SpaceX and Tesla CEO Elon Musk has said that he took the initiative to ensure that President Donald Trump's travel ban was pushed to the top of the agenda at a meeting of the president's economic advisory council on Friday (3 February).

"At my request, the agenda for yesterday's White House meeting went from not mentioning the travel ban to having it be first and foremost," Musk tweeted on Saturday. "In addition, I again raised climate," he wrote in a separate tweet. "I believe this is doing good, so will remain on council and keep at it. Doing otherwise would be wrong."

Blackstone CEO Steve Schwarzman, who heads the advisory council, told CNBC that the group discussed tax reform, trade, infrastructure and other issues at the meeting, noting that he saw "complete engagement from everybody in the room".

Former General Electric CEO Jack Welch confirmed that Musk did discuss immigration as well. He added that "there were several debates" about immigration and women's issues as well as "an enormous discussion" regarding job creation and regulation.

In December 2016, Musk and Uber's chief executive Travis Kalanick were appointed to the president's Strategic and Policy Forum - a 19-member advisory group that includes JP Morgan chief Jamie Dimon, IBM head Ginni Rometty, General Motors CEO Mary Barra and Disney chief executive Bob Iger.

The group will share their individual experiences and knowledge with the president regarding the impact of government policy on economic growth, job creation and productivity.

Elon Musk
Trump adviser Steve Bannon watches as US President Donald Trump greets Elon Musk, SpaceX and Tesla CEO, before a policy and strategy forum with executives in the White House Brendan Smialowski/AFP/Getty Images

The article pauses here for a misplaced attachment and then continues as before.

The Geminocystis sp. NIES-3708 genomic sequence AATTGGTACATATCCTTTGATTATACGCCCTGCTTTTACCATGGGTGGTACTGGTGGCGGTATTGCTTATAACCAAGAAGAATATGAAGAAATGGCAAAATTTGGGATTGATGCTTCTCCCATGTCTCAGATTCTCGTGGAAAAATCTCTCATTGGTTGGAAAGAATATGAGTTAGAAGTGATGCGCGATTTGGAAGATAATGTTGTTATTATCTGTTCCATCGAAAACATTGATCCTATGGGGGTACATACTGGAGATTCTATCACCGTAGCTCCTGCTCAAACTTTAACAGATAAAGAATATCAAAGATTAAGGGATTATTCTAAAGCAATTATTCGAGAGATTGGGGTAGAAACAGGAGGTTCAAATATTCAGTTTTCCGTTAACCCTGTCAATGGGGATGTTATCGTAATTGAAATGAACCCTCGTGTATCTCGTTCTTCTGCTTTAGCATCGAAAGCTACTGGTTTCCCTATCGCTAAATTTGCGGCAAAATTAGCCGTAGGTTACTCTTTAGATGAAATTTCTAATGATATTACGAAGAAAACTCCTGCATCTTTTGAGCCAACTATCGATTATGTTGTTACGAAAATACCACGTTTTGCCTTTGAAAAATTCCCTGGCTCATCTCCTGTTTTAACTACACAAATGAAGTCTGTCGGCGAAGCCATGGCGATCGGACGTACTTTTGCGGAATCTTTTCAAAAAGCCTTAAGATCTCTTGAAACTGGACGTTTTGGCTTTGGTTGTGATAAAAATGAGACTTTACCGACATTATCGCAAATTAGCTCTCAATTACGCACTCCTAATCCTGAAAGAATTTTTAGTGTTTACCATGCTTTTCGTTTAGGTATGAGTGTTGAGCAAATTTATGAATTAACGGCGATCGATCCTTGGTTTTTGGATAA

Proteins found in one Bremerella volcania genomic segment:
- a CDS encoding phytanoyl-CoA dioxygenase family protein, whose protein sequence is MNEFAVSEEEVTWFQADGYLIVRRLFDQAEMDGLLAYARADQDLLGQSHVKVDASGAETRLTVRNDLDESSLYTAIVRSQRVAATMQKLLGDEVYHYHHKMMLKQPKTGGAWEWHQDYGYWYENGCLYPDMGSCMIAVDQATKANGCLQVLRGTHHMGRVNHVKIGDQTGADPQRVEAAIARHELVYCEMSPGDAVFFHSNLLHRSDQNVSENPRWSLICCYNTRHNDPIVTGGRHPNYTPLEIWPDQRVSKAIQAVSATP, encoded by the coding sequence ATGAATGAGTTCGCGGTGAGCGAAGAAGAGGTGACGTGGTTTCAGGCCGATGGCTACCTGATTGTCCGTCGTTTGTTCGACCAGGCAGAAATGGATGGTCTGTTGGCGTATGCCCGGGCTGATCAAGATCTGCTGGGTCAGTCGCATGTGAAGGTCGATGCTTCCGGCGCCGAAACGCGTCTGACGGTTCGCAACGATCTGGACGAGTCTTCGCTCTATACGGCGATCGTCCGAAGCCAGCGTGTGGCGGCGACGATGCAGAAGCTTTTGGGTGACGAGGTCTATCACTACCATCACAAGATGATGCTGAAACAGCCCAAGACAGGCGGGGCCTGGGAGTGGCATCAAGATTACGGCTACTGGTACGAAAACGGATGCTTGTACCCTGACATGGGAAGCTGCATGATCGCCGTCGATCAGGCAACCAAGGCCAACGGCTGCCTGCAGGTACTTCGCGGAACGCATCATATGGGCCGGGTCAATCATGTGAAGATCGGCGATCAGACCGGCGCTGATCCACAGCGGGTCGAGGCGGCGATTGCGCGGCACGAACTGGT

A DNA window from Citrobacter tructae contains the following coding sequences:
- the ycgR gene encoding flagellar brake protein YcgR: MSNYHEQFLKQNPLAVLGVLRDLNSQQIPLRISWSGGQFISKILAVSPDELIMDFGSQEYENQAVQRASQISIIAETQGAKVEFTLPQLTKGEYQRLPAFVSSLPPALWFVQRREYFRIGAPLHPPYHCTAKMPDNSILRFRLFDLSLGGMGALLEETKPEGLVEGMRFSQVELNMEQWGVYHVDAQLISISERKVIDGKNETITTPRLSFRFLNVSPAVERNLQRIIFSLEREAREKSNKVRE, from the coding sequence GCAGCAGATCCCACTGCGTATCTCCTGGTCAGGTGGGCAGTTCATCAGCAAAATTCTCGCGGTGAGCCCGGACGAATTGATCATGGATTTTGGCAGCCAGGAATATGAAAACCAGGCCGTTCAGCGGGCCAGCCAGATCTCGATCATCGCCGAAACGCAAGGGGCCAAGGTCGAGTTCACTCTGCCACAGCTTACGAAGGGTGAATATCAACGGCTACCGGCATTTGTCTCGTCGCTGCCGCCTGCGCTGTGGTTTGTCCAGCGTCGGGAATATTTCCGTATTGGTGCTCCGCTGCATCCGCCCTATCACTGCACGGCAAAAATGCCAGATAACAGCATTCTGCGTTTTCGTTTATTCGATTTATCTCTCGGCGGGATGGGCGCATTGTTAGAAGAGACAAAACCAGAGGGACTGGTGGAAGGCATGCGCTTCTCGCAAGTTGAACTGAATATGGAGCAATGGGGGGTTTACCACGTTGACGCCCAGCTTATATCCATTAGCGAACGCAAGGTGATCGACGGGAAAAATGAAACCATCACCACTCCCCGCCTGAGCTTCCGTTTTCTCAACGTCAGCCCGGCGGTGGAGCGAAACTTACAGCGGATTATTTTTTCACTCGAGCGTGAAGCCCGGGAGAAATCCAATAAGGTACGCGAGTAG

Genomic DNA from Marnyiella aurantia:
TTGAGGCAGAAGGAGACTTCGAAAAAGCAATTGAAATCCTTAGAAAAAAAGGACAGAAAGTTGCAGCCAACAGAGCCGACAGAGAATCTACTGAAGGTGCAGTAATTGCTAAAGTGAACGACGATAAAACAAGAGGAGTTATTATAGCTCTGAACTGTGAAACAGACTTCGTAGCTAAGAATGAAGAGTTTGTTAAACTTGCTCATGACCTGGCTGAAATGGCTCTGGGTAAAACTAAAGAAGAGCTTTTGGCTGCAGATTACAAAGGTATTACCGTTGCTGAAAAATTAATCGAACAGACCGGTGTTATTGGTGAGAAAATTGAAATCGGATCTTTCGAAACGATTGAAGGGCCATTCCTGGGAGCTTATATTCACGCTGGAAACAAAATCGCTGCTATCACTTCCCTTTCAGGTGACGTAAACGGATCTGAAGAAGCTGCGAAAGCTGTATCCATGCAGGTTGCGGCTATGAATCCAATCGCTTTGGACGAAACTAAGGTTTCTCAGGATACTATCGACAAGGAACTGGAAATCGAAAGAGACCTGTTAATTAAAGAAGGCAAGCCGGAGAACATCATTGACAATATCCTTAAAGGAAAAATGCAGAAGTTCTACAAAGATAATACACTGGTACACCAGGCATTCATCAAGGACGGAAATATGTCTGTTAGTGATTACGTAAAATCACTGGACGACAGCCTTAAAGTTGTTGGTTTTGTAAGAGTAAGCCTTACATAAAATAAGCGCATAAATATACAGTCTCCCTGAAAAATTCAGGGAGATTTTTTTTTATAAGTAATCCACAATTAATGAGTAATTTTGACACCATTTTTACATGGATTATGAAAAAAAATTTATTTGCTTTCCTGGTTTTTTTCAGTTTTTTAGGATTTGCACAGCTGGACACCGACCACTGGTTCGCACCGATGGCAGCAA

Musk said he also raised the issue of climate change - a topic that the Trump administration has expressed extreme skepticism about and the president has previously dubbed a "hoax" and "bulls**t".

Silicon Valley executives and tech companies have continued to voice their opposition to Trump's immigration order, citing its impact both on current employees as well as their ability to recruit highly-skilled foreign workers.

Late Friday, a federal judge stayed Trump's travel ban that restricted citizens from seven Muslim-majority countries from entering the US. Following Trump's angry tweets slamming the federal judge's decision and criticising the US judiciary, Musk praised the country's legal system on Sunday, sparking a tweet storm.

Last week, Kalanick decided to quit the group amid mounting pressure and criticism from employees and customers. Uber was also criticised for continuing to operate and disabling surge prices during a taxi work stoppage in New York that was called to protest against Trump's Muslim travel ban. Thousands of people, including celebrities, also pledged to delete the Uber app from their phones and posted screenshots of them doing so on Twitter using the trending hashtag #DeleteUber.

In the wake of the massive backlash, Uber committed to create a $3m (£2.4m) defence fund to help drivers affected by the travel ban.

"Joining the group was not meant to be an endorsement of the president or his agenda but unfortunately it has been misinterpreted to be exactly that," Kalanick said in an internal memo to staff.

Musk, however, decided to stay on two of Trump's advisory councils saying they "simply provide advice and attending does not mean that I agree with actions by the administration".

"I understand the perspective of those who object to my attending this meeting," Musk tweeted shortly after Kalanick's statement. "But I believe at this time that engaging on critical issues will on balance serve the greater good."